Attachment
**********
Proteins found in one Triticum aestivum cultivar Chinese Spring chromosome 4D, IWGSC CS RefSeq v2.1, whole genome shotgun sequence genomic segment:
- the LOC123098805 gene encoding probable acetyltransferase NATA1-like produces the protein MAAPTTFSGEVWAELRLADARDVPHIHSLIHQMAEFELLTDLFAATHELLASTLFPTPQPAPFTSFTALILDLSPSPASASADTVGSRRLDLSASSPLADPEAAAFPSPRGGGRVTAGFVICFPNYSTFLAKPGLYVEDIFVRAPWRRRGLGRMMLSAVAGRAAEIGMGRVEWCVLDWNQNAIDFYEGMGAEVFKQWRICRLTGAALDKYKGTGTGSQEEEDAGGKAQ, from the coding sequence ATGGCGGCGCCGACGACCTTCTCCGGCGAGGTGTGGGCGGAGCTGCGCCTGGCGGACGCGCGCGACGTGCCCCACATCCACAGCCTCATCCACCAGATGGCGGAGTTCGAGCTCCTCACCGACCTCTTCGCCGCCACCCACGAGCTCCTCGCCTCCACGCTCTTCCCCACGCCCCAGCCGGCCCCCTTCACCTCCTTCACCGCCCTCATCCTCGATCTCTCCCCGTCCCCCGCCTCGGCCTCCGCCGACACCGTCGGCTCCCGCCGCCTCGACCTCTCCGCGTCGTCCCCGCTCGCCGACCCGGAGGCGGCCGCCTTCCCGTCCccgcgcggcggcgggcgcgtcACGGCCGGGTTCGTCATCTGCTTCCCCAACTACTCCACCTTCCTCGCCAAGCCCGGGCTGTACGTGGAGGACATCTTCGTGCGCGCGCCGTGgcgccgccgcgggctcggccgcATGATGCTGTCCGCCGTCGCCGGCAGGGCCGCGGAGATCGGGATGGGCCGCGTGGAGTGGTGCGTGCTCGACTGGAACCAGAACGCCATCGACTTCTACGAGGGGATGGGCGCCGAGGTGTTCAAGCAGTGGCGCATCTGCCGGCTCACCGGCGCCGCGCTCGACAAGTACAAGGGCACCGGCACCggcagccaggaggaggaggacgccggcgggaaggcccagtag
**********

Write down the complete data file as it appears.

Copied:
Proteins found in one Triticum aestivum cultivar Chinese Spring chromosome 4D, IWGSC CS RefSeq v2.1, whole genome shotgun sequence genomic segment:
- the LOC123098805 gene encoding probable acetyltransferase NATA1-like produces the protein MAAPTTFSGEVWAELRLADARDVPHIHSLIHQMAEFELLTDLFAATHELLASTLFPTPQPAPFTSFTALILDLSPSPASASADTVGSRRLDLSASSPLADPEAAAFPSPRGGGRVTAGFVICFPNYSTFLAKPGLYVEDIFVRAPWRRRGLGRMMLSAVAGRAAEIGMGRVEWCVLDWNQNAIDFYEGMGAEVFKQWRICRLTGAALDKYKGTGTGSQEEEDAGGKAQ, from the coding sequence ATGGCGGCGCCGACGACCTTCTCCGGCGAGGTGTGGGCGGAGCTGCGCCTGGCGGACGCGCGCGACGTGCCCCACATCCACAGCCTCATCCACCAGATGGCGGAGTTCGAGCTCCTCACCGACCTCTTCGCCGCCACCCACGAGCTCCTCGCCTCCACGCTCTTCCCCACGCCCCAGCCGGCCCCCTTCACCTCCTTCACCGCCCTCATCCTCGATCTCTCCCCGTCCCCCGCCTCGGCCTCCGCCGACACCGTCGGCTCCCGCCGCCTCGACCTCTCCGCGTCGTCCCCGCTCGCCGACCCGGAGGCGGCCGCCTTCCCGTCCccgcgcggcggcgggcgcgtcACGGCCGGGTTCGTCATCTGCTTCCCCAACTACTCCACCTTCCTCGCCAAGCCCGGGCTGTACGTGGAGGACATCTTCGTGCGCGCGCCGTGgcgccgccgcgggctcggccgcATGATGCTGTCCGCCGTCGCCGGCAGGGCCGCGGAGATCGGGATGGGCCGCGTGGAGTGGTGCGTGCTCGACTGGAACCAGAACGCCATCGACTTCTACGAGGGGATGGGCGCCGAGGTGTTCAAGCAGTGGCGCATCTGCCGGCTCACCGGCGCCGCGCTCGACAAGTACAAGGGCACCGGCACCggcagccaggaggaggaggacgccggcgggaaggcccagtag